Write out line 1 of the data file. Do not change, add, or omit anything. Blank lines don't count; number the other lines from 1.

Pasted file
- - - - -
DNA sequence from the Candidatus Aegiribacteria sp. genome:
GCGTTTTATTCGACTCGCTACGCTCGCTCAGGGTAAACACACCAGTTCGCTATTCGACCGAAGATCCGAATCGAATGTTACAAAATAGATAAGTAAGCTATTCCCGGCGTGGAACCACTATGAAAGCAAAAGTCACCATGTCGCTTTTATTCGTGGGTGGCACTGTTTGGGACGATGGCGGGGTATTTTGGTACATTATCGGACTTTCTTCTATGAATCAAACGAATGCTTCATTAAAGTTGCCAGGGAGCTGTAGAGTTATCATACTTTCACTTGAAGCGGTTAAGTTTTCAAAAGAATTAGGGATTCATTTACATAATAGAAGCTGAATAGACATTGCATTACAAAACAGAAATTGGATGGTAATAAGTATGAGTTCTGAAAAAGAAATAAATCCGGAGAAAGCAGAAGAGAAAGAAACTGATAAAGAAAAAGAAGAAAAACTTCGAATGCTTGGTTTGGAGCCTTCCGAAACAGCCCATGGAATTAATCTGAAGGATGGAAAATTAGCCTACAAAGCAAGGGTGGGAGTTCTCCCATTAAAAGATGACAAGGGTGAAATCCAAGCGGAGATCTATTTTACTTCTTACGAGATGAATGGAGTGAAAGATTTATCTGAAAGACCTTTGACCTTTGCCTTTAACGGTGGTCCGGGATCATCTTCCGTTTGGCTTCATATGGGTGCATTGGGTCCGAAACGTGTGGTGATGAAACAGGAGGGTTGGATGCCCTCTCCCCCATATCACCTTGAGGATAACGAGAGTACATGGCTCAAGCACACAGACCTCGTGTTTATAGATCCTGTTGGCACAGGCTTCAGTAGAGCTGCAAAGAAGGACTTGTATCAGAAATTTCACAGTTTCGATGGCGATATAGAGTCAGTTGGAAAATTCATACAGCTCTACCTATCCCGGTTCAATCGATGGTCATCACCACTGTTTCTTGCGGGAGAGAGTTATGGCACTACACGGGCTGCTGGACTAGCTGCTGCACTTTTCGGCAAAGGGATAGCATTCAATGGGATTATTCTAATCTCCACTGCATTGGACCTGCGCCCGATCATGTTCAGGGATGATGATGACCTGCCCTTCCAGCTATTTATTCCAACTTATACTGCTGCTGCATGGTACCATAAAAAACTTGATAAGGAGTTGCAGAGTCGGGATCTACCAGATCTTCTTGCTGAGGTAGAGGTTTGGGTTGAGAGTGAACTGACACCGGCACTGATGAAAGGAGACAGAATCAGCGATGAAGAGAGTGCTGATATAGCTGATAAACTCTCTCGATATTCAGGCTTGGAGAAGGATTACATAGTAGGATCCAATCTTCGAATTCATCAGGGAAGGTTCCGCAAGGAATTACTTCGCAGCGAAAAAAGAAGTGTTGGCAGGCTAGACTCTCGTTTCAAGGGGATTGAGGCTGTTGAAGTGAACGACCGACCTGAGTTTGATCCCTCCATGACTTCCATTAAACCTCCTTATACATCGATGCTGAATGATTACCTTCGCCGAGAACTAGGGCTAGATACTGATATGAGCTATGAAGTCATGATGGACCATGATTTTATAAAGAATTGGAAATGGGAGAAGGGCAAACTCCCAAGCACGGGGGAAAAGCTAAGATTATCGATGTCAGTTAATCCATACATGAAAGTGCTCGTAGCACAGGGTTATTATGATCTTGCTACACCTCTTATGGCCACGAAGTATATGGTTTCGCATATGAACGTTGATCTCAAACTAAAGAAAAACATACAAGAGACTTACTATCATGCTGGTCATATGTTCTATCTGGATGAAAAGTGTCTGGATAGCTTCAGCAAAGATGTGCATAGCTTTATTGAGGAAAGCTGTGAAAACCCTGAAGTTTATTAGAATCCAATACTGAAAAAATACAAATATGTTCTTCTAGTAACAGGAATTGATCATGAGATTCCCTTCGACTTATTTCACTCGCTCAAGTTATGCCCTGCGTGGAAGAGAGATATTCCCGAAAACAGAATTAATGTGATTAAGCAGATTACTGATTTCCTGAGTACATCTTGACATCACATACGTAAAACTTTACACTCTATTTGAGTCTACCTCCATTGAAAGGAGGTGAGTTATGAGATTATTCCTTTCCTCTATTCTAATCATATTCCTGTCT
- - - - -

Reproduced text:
DNA sequence from the Candidatus Aegiribacteria sp. genome: